“ ‘Suppose’ was one of Harry Chapman’s most-used words, to the irritation at times of his friends and relatives. He liked to suppose where others stated, secure in their certainties. He favoured suppositions, those delicate stepping stones towards truth.’ ”
Seventy-year-old Harry Chapman has just been admitted to a hospital for diagnosis and treatment of an illness from which he has been suffering alone at home. Confined to bed for the foreseeable future, Harry, a writer, cannot help sharing his thoughts and “suppositions” with the reader and sometimes the hospital staff, recreating conversations and bringing family members, friends, and literary characters to life. But Harry does not stop there. Books, poems, plays, and paintings are also a vivid part of his on-going reality, and some of Harry’s favorite literary characters and his most admired fellow writers cross the borders of reality and fiction to work their way into his memories of real people and real events. His attention constantly jumps around, but it is through these seemingly random memories, stories, favorite poems, and observations about life that author Paul Bailey succeeds in bringing Harry to life and creating a “real” person for the reader.
When he first meets his doctor, Harry remarks that the doctor “reminds him” of someone, finally deciding that the doctor looks like the self-portrait by Filippino Lippi in the fresco at the Brancacci Chapel of Santa Maria del Carmine in Florence. When the doctor gives him an injection, Harry begins “chatting” with Bartleby, the Scrivener, in Herman Melville’s novel of the same name. When a priest visits him at his bedside, Harry indicates that he has his own spiritual resources, then conjures up George Herbert, John Donne, and Marcus Aurelius, among others, and “serenades” one of the nurses with Shakespeare’s Sonnet 18, “Shall I compare thee to a summer’s day…” Other poems follow for other nurses and other occasions.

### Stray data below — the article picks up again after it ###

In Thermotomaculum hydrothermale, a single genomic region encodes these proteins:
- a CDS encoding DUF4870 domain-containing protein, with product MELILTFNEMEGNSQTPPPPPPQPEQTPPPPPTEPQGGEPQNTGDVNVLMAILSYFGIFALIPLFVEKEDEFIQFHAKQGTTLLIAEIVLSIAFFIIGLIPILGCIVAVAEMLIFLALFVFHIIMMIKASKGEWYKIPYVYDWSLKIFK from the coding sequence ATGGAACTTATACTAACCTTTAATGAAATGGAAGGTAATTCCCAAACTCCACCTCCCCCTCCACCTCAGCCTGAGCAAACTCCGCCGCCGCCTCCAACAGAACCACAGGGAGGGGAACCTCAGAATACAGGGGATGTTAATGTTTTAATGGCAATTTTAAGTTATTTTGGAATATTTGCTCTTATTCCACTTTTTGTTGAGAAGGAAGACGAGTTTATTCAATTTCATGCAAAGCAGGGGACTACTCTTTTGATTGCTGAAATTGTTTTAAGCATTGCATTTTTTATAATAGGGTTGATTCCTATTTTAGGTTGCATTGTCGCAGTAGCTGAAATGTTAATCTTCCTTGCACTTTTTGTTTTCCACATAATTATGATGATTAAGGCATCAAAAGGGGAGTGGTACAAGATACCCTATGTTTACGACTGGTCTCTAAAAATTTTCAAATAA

Among Harry’s recollections, however, are gloomy memories of his dour and hurtful mother Alice, “the perpetual dampener of every prideful feeling, her bottomless bucket of ice-cold water perpetually at hand.” Though he also remembers his father’s last day alive, during which his father sees the ghosts of his mates in the trenches of war, it is his mother whose constant presence so upsets him. “It was because he was here – trapped, and dependent upon nurses and doctors – that his restless mind was taken up with old slights, old scores, old barriers to his once longed-for liberty,” he explains to the reader. And as he asks Dr. Pereira to cure him, he is surprised to be answered by Pip, whom he asks whether he ever married Estella in Great Expectations. He recalls visiting the cemetery in Calcutta where one of Dickens’s sons was buried; remembers Henry IV, Part I, in which he once acted; calls up Jack Hawkins to act as his own lookout, instead of Long John Silver’s; and remembers the friend who introduced him to Babar and Celeste, at whose elephant wedding he imagines Fred Astaire dancing with Celeste (whom Astaire compliments, saying that she has “a finer feel for the music, for the rhythm, than Ginger Rogers”).